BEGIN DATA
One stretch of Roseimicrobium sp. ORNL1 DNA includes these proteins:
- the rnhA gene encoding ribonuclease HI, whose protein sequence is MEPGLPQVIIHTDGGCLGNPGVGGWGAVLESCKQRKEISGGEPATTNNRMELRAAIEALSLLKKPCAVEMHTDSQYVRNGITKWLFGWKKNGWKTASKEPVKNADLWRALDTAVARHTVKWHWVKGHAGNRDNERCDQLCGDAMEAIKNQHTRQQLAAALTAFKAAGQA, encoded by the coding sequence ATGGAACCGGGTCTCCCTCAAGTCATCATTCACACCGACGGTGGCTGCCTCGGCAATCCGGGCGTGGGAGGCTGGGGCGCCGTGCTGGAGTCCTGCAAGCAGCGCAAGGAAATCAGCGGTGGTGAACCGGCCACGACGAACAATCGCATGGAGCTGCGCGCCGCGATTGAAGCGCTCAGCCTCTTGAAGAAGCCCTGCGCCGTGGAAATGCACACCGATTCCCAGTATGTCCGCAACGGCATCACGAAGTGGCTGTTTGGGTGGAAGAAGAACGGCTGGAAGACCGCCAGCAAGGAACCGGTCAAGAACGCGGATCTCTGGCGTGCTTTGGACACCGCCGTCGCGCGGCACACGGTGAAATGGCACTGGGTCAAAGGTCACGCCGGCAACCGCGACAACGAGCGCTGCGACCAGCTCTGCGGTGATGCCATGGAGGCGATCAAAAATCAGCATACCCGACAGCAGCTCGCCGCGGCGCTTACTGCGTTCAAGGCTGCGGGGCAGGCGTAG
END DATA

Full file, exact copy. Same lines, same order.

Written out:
One stretch of Roseimicrobium sp. ORNL1 DNA includes these proteins:
- the rnhA gene encoding ribonuclease HI, whose protein sequence is MEPGLPQVIIHTDGGCLGNPGVGGWGAVLESCKQRKEISGGEPATTNNRMELRAAIEALSLLKKPCAVEMHTDSQYVRNGITKWLFGWKKNGWKTASKEPVKNADLWRALDTAVARHTVKWHWVKGHAGNRDNERCDQLCGDAMEAIKNQHTRQQLAAALTAFKAAGQA, encoded by the coding sequence ATGGAACCGGGTCTCCCTCAAGTCATCATTCACACCGACGGTGGCTGCCTCGGCAATCCGGGCGTGGGAGGCTGGGGCGCCGTGCTGGAGTCCTGCAAGCAGCGCAAGGAAATCAGCGGTGGTGAACCGGCCACGACGAACAATCGCATGGAGCTGCGCGCCGCGATTGAAGCGCTCAGCCTCTTGAAGAAGCCCTGCGCCGTGGAAATGCACACCGATTCCCAGTATGTCCGCAACGGCATCACGAAGTGGCTGTTTGGGTGGAAGAAGAACGGCTGGAAGACCGCCAGCAAGGAACCGGTCAAGAACGCGGATCTCTGGCGTGCTTTGGACACCGCCGTCGCGCGGCACACGGTGAAATGGCACTGGGTCAAAGGTCACGCCGGCAACCGCGACAACGAGCGCTGCGACCAGCTCTGCGGTGATGCCATGGAGGCGATCAAAAATCAGCATACCCGACAGCAGCTCGCCGCGGCGCTTACTGCGTTCAAGGCTGCGGGGCAGGCGTAG